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Reproductive Health

Deviations of reproductive health

Primary Amenorrhea Absence of menses by the age of 14, with absence of growth and development of secondary sexual characteristics OR Absence of menses by age 16, with normal development of secondary sexual characteristics.
Secondary Amenorrhea Absence of menses for three cycles OR
Primary Amenorrhea Etiology Stress from a major life event; Turner syndrome; Chronic illness (diabetes, thyroid disease); Cushing’s disease; Extreme weight gain or loss; Hypothyroidism; Excessive exercise
Secondoary Amenorrhea Etiology Pelvic or uterine pathology; Breast-feeding; Emotional stress; Malnutrition; Kidney failure; Colitis; Hyperthyroid or hypothyroid conditions; Chemotherapy; Vigorous exercise (long-distance running)
Amenorrhea Therapeutic and Nursing Management Therapeutic: Depends on the cause; Nursing Assessment; Lab and diagnostic testing (ultrasound, CT scan, lab test for hormone levels).....Nursing: Counseling; Education. Estrogen Replacement therapy for Amenorrhea as well.
Dysmenorrhea Primary or secondary Etiology Primary—increased prostaglandin production; Secondary—pelvic or uterine pathology (Endometriosis most common cause of secondary dysmenorrhea)
Dysmenorrhea Therapeutic and Nursing Management Therapeutic: Pain relief; Coping strategies ----- Nursing: Nursing assessment; Manifestations: pain, nausea, fatigue, fever; Comfort measures; Education; Administration of medications (NSAIDS, low dose contraceptives, selective estrogen modulators)
Tips for Managing Dysmenorrhea Exercise to increase endorphines and to decrease prostaglandin release; Limit salty foods to prevent water retention; increase water consumption to serve as a natural diuretic. ADD MORE.
Add Table 4.1 from PP HERE
Dysfunctional Uterine Bleeding Irregular, abnormal bleeding that occurs with no identifiable anatomic pathology ---- Similar to and may overlap with other bleeding disorders: Oligomenorrhea, Menorrhagia, Metrorrhagia, Menometrorrhagia, Polymenorrhea
Dysfunctional Uterine Bleeding Etiology Numerous causes: Hormonal imbalance; Fibroid tumors; Steroid therapy; Morbid obesity; Hypothyroidism; Endometrial polyps or cancer; Adenomyosis-uterine thickening with endometrial tissue and moves into the outter wall of the uterus.
Dysfunctional Uterine Bleeding Therapeutic and Nursing Management Therapeutic: Medication; Surgery (used if unresponsive to medications)---Nursing:Assessment, Manifestations, irregular menstrual cycles,infertility,mood swings,hot flashes,diabetes,vag tend.: S&S of anemia: Lab and diag. tests; Education; Meds; Follow-up.
Dysfunctional Uterine Bleeding Therapeutic and Nursing Management Continued..... Do CBCs, check for bleeding disorders, do they take a lot of aspirin, transvaginal ultrasound, D&C.
Premenstrual Syndrome Wide range of recurrent symptoms---More severe variant: Premenstrual dysphoric disorder (PMDD)---Etiology: unknown---Therapeutic: Multidimensional; Vitamin supplements; Diet and life style changes; Medications
Treatment Options for PMS Reduce stress, exercise three to five times each week, eat a balanced diet, use of benzodiazapines and nonbenzodiazapines.
PMDD Mood disorder diagnosed with PMS; syclical occurance of symptoms; connected with the menses; starts in luteal phase up till cycle (that's when you notice PMS); interferes with life, stop smoking, decrease caffine intake.
Premenstrual Syndrome Nursing: Assessment—irritability, tension, dysphoria most prominent and consistent symptoms----Categorize symptoms A: anxiety C: craving D: depression H: hydration ACOG criteria: affective or somatic symptoms; mood disorders: main symptoms of PMDD.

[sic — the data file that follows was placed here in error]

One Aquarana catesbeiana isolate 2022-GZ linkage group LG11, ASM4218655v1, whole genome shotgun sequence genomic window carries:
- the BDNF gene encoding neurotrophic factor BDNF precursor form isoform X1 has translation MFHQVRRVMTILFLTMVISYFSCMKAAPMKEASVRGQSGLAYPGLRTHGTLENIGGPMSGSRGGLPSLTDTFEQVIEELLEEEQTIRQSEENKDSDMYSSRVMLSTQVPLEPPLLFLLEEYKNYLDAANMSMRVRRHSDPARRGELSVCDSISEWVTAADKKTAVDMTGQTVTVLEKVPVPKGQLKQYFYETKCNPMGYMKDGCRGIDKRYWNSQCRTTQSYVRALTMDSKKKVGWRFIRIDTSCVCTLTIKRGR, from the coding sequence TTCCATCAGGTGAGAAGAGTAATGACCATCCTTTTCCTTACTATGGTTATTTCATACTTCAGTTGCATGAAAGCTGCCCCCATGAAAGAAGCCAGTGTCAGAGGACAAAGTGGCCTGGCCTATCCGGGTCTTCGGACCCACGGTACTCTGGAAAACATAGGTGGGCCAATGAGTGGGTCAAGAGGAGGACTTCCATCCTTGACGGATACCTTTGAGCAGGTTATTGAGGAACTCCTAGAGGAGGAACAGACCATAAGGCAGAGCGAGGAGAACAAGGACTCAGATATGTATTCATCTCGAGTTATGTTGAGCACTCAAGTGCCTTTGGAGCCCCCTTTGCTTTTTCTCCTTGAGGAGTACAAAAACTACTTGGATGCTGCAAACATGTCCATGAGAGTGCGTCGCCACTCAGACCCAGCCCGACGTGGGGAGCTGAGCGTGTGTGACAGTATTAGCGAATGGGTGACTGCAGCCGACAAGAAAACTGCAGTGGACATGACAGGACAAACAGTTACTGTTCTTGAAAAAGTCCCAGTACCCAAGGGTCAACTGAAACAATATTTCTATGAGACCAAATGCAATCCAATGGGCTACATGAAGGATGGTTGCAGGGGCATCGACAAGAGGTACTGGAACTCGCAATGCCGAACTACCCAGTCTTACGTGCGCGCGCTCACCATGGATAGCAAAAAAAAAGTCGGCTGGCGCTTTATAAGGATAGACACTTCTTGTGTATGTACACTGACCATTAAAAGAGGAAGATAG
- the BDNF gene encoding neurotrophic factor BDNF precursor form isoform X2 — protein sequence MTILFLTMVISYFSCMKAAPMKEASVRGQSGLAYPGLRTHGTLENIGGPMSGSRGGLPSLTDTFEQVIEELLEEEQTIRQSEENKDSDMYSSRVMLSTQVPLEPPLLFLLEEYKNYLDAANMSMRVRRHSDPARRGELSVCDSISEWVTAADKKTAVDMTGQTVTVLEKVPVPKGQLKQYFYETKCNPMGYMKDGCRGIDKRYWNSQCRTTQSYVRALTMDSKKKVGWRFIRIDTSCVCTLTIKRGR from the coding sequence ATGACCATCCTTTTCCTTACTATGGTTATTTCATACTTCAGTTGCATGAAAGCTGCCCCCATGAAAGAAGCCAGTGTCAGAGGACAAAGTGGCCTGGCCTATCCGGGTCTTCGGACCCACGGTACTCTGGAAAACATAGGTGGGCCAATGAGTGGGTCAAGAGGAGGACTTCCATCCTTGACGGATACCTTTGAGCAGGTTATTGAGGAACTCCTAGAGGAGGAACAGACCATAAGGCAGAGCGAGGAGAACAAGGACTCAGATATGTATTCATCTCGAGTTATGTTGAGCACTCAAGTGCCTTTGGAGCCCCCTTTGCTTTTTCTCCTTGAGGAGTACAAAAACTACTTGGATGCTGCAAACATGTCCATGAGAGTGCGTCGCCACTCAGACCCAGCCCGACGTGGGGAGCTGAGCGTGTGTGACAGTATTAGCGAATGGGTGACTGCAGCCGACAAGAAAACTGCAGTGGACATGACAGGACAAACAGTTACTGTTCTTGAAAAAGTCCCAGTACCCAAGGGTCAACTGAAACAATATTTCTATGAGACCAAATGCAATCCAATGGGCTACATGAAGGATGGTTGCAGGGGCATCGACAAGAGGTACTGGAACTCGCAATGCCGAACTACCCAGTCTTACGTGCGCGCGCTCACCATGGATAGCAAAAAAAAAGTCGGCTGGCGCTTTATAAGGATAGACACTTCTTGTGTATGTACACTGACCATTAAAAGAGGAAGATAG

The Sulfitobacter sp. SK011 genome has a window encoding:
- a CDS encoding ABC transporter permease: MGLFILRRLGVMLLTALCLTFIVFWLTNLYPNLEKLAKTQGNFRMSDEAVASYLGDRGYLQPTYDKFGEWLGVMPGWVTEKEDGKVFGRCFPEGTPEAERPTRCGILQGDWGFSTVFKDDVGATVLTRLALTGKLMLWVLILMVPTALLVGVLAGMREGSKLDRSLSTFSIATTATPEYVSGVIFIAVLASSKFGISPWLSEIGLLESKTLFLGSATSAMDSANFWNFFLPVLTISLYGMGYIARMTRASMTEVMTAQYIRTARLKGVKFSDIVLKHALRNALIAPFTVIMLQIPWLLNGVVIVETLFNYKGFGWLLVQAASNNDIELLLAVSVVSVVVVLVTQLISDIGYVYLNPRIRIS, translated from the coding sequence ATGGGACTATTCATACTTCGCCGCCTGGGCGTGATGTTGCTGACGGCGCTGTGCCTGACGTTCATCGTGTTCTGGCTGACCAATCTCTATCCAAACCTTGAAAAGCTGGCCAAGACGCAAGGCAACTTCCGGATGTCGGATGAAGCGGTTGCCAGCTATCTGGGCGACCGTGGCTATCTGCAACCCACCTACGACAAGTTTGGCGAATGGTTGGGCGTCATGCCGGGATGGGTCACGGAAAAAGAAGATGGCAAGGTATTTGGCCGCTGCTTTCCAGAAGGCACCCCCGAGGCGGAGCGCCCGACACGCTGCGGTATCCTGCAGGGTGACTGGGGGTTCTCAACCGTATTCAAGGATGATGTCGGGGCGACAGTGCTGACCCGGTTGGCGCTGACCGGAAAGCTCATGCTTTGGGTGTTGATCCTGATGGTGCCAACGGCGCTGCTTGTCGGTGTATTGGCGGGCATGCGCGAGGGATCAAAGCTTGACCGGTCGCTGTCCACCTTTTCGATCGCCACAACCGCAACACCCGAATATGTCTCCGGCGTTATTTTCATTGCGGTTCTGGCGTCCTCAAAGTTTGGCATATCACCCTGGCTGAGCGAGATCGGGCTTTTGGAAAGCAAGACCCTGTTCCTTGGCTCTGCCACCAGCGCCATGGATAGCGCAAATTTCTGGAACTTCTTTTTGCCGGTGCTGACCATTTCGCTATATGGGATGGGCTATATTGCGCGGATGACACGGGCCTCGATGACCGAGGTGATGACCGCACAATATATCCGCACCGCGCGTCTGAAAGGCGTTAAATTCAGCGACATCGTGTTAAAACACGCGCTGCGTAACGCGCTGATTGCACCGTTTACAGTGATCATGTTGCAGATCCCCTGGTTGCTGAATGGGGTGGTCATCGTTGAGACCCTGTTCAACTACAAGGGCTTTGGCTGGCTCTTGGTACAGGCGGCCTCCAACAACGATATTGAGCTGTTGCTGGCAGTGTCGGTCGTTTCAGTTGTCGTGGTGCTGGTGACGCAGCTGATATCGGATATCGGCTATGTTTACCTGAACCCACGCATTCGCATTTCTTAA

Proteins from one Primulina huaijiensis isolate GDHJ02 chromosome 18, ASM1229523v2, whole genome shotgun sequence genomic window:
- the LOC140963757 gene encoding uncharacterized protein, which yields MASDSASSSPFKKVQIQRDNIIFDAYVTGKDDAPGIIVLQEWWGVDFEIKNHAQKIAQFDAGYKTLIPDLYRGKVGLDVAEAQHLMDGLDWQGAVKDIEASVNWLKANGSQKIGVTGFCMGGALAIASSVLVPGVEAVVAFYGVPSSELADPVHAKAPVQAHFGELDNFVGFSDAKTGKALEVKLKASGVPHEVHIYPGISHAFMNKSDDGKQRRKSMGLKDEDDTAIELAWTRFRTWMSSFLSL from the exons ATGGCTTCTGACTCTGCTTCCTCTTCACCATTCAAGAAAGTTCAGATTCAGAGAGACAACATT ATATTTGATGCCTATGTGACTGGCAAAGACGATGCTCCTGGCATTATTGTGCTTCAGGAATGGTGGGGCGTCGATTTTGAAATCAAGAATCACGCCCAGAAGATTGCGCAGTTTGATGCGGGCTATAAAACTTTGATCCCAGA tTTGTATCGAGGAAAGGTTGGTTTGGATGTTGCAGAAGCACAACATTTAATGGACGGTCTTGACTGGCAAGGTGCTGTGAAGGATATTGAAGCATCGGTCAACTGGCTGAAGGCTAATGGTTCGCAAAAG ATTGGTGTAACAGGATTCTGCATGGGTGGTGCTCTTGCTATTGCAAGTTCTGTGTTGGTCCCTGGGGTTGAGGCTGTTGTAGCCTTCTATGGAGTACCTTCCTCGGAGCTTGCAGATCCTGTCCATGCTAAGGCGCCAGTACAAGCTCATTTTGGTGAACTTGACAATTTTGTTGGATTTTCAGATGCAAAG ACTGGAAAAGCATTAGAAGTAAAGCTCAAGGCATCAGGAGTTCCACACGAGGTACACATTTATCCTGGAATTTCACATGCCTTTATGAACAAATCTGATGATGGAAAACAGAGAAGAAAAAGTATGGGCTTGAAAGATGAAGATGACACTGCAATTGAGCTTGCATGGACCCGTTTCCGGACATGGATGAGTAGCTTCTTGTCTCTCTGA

PMS Nursing Management Education Diet, exercise Medications Counseling, stress management Community resources and support
Endometriosis Risk Factors Increasing age; Family hx of endometriosis in a first-degree relative; Short menstrual cycle (less than 28 days); Long menstrual flow (more than 1 week); High dietary fat consumption; Young age of menarche; Few (one or two) or no pregnancies
Endometriosis Etiology Exact cause unknown
Endometriosis Therapeutic Management Medications therapy—danazol, Lupron, Synarel (inhalant used to decrease growth of endometrial tissue), NSAIDS OR Surgery (laser or hysterectomy)
Endometriosis Nursing Management Assessment—H&P; Manifestations—infertility and pelvic pain are two most common manifestations; Education; Healthy lifestyle habits; Support groups
Primary Infertility Inability to conceive a child after 1 year of unprotected, regular sexual intercourse.
Secondary Infertility Inability to conceive after a previous pregnancy.
Endometriosis One of the top three reasons for infertility; Really painful, painful intercourse, urination or bowel movements; Effects quality of life.
Innfertility Facts Widespread problem that has an emotional, social, and economic impact on couples; Impact of culture, ethnicity, and religion on perceptions and management of infertility
Infertility Risks for Men Exposure to toxic substance;Cigarette and marijuana smoke;Heavy alcohol consumption;Hernia repair;Obesity associated with decreased sperm quality;STI’s;Frequent long-distance cycle or running;
Infertility Risks for Men....Continued Undescended testicles;Mumps after puberty;Exposure of genitals to high temps.(tubs/saunas)
Infertility Risks for Women Overweight/underweight; Hormonal imbalance; Uterine fibroids; Tubal blockages; Cervical stenosis; Endometriosis; Smoking and alcohol consumption; Multiple miscarriages; Exposure to chemotherapeutic agents; History of PID
Infertility—Therapeutic Management Infertility—Therapeutic Management; Drugs; Clomid; Pergonal; Artificial insemination.
Infertility—Therapeutic Management.... Continued Assisted reprod. technologies: In vitro fertilization (IVF);Gamete intrafallopian transfer (GIFT);Zygote intrafallopian transfer (ZIFT); Intracytoplasmic sperm injection (ICSI);Donor oocytes and sperm;Preimplantation genetic diagnosis (PGD);Surrogacy